Think Globally Eat Locally

Pittsburgh slowly is moving closer to becoming a global dining destination while maintaining a culinary connection to its industrial past. PM Dining critic Hal B. Klein profiles 16 international restaurants you need to visit.



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Levantine


Za'atar Manakish
 

Omar Abuhejleh parents were raised in Nablus in what now is known as the West Bank; his father grew up in a farming village, his mother inside the city. They emigrated to Los Angeles, where Abuhejleh was born, and also lived in what Abuhejleh describes as a “classic company town” in Saudi Arabia. (He went to an American school where everyone’s parents worked for the same company.) Abuhejleh moved to Pittsburgh in 1996 to attend law school and followed his mother’s example and began to cook traditional Palestinian as well as pan-Arabian recipes to find a taste of home. Abuhejleh’s first foray into the professional culinary world happened when he was in college. In 2004, he purchased Allegro Hearth bakery. 

Levantine cuisine covers a region that encompasses Israel, Palestine, Syria, Jordan and Lebanon, all of which have rich culinary traditions, and the cuisine also is influenced by the foodways of Turkey, Iraq and Iran, as well as millennia of spice traders and travelers. Levantine food lends itself to a vegetable-forward menu, and Abuhejleh takes it to the next level at B52 by offering a 100 percent vegan menu. Fret not, tahini, the wonderful puree of sesame seeds, will make you forget about butter when eating B52’s selection of hummus, baba ganoush and fried cauliflower. Get an order of manakish; the za’atar-topped flatbread is particularly good (it also is an excellent topping on the non-Levantine but extraordinary french fries). B52’s Falafel sandwiches are perfect for a light lunch, particularly when paired with the amazing lentil soup.

Taiwanese


Book Tripe and Vegetables
 

Jenny Tao and her husband Asan emigrated to the United States from Taiwan in 1983. The duo first worked in restaurants in New York, and in 1995 moved to Pittsburgh. Jenny Tao runs the front-of-house, and she says that customers shouldn’t come expecting to eat generic Chinese-American dishes such as orange beef and General Tso’s chicken. Her pleasant staff is happy to help guests navigate head-chef Asan Tao’s Taiwanese menu.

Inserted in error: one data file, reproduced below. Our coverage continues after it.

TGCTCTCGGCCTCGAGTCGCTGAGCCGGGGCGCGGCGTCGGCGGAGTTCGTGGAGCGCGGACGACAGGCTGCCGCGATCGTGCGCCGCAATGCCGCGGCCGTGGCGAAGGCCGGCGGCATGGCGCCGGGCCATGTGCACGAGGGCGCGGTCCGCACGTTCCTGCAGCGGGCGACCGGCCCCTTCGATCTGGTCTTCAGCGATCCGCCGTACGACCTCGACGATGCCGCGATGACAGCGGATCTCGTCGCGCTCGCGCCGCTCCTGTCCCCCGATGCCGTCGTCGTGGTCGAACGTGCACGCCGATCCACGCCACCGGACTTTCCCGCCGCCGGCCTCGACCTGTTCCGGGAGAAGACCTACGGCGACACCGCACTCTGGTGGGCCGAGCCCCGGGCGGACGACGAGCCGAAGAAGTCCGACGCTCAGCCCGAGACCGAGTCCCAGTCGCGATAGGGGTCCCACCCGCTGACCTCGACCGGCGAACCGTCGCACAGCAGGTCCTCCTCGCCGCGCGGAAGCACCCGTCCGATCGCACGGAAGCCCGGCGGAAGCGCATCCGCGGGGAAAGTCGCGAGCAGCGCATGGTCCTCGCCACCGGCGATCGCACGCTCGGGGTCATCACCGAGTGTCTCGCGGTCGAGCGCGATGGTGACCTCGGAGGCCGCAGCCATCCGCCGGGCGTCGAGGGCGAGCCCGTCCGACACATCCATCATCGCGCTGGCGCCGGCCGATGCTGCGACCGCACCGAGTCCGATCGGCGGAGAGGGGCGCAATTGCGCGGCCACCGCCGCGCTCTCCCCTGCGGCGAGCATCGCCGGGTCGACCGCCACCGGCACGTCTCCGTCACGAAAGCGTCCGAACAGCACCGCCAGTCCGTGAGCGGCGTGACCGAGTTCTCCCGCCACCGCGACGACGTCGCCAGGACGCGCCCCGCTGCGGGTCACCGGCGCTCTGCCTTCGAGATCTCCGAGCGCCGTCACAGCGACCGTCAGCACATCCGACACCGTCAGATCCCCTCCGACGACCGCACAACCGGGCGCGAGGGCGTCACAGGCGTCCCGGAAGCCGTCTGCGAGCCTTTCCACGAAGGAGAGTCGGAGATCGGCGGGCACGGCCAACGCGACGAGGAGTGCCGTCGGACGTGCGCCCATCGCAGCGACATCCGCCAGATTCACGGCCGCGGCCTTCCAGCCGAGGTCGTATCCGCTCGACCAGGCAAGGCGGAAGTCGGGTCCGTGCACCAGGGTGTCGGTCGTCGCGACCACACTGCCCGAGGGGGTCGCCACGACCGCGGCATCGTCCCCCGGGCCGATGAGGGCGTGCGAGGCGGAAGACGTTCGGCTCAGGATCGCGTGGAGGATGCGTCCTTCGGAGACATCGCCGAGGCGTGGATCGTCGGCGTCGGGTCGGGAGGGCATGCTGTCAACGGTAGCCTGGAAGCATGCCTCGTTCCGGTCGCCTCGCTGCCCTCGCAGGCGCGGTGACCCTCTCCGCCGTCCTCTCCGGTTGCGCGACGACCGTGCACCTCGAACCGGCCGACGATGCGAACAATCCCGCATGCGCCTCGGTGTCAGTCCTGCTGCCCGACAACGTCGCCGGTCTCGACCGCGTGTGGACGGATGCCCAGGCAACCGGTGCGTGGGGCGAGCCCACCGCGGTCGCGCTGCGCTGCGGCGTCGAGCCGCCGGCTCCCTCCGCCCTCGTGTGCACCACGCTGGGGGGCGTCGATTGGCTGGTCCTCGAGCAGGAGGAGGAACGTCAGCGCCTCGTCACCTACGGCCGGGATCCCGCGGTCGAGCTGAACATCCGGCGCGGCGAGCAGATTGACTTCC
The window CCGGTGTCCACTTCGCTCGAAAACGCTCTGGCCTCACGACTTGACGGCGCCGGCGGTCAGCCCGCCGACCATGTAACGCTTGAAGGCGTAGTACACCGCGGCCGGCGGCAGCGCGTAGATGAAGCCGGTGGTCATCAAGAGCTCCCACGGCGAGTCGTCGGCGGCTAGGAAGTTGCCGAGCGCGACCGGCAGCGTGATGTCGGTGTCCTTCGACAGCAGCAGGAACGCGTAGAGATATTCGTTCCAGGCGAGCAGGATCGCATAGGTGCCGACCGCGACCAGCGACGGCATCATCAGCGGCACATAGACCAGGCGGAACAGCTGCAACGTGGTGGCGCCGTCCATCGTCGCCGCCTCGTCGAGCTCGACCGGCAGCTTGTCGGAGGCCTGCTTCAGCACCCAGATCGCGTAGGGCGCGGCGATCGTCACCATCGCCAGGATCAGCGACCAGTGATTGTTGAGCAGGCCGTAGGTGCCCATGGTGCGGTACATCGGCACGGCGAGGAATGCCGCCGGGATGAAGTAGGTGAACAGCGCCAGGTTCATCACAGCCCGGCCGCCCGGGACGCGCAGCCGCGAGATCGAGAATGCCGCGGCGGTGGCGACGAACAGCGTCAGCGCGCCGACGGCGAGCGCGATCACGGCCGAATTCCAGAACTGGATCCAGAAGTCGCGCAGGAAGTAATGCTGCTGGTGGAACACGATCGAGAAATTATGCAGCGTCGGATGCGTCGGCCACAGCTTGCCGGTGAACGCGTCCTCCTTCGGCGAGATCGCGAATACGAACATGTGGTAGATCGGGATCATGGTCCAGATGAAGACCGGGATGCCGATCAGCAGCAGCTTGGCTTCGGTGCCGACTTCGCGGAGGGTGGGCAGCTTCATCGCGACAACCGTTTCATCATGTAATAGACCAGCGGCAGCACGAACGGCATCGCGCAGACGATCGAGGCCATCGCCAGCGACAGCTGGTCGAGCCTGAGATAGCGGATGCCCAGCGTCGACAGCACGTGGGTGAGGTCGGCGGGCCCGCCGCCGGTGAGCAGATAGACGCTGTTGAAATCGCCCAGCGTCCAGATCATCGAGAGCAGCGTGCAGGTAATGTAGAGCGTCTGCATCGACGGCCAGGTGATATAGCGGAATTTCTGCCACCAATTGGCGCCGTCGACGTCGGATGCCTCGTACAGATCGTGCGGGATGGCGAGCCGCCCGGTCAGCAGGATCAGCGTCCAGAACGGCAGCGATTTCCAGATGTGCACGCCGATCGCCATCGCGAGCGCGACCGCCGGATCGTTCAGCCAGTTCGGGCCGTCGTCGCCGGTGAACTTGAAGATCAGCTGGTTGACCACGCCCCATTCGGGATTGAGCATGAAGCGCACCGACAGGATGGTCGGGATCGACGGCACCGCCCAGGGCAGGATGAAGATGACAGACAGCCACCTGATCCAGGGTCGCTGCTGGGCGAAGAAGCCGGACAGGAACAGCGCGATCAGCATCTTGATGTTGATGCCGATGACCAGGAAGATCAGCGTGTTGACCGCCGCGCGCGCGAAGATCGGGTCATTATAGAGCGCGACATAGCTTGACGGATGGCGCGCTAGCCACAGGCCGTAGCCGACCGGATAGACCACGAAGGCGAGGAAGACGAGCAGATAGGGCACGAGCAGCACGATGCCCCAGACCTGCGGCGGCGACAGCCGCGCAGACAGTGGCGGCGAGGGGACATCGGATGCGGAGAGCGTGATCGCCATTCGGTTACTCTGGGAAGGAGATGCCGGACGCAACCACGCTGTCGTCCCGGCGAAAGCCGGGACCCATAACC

The nation’s cuisine is influenced by various regions of China as well as Japan. Open-minded eaters should look to offal. Start with tripe with spicy sauce, a delicious stir fry of cow-stomach and vegetables. Pork-blood tofu with garlic-chives soup is a comforting dish that’s perfect on a chilly day. Diners who want to ease in with something a little more familiar should start with Head of Flies, which is significantly less insect-forward then it sounds; minced pork and fermented black beans are stir-fried with garlic and sesame and then served over rice. Everyone should order a flaky, handmade scallion pancake with egg s well as a sauteed vegetable of their choice. Cafe 33 also serves very good xiao long bao (soup dumplings).
 

Indian


Rice Served With A Variety Of Dishes
 

Owner Manjunath Sherigar is a native of Udupi, an ancient city in southwestern India. He had family living in Pittsburgh and decided to move here in 1996 because he felt that people in this area needed authentic Indian food; he opened Udipi Cafe later that year. The restaurant’s loyal customer base is drawn primarily from the nearby Sri Venkateswara Temple, one of the first traditional Hindu temples built in the United States, as well as from in-the-know diners, particularly people who eat plant-based diets. Udipi isn’t merely a trailblazing delicious Indian restaurant; it also is 100 percent vegetarian. 

The restaurant’s team of chefs all hails from India. They craft a menu that’s rooted in southern India, particularly Andhra, Karnataka and Tuluva-Mangalorean cuisines. At the heart of Udipi’s menu is the dosa, made from a batter of ground, fermented rice and lentils and cooked on a griddle to the thinness of a crepe. They’re stuffed with ingredients such as potatoes, onions and chutney. The dosa, tender on the interior and ringed by the best sort of crispy edges, is folded into a triangle and served, flopping, over the side of a plate. Udipi’s menu includes curries, rice dishes and a variety of chutneys and condiments.
 

Thai


Ingredients Assembled Before Cooking
 

The Tongdee family is Pittsburgh’s first family of Thai cuisine. Pusadee Tongdee emigrated from Tak, Thailand, more than 25 years ago, along with her children, Watcheree, Busaba “Gik” and Tony. The entire family collaborated on Pusadee’s Garden in Upper Lawrenceville. Watcheree struck out on her own with Bangkok Balcony, and, after she sold her stake in that restaurant, opened the now-closed Typhoon with her partner, Michael Johnson. The two now operate Noodlehead, a fast-casual concept inspired by food found at street markets in Thailand. In 2019, Wacheree and Busaba Tongee will, along with Johnson, open an expanded Pusadee’s Garden; there will be two restaurants (modern Thai and family style “baan baan”) and a larger garden. 

Noodlehead’s menu features dishes that come from or are influenced by the family matriarch, Pusadee, with a focus, as implied by the name of the restaurant, on noodles. Chiang Mai curry — egg noodles, chicken, pickled mustard greens and crispy shallots in a yellow-curry — stands up to the restaurant’s noteworthy spicy (dishes can be made less spicy) backbone thanks to coconut milk. Green curry linguine is made with semolina-flour noodles and clams; Thai basil gives the dish an herbaceous backbone. Noodlehead’s chefs do a knock-up job with ubiquitous Thai noodle dishes such as pad kee mow and pad see yew, too.
 

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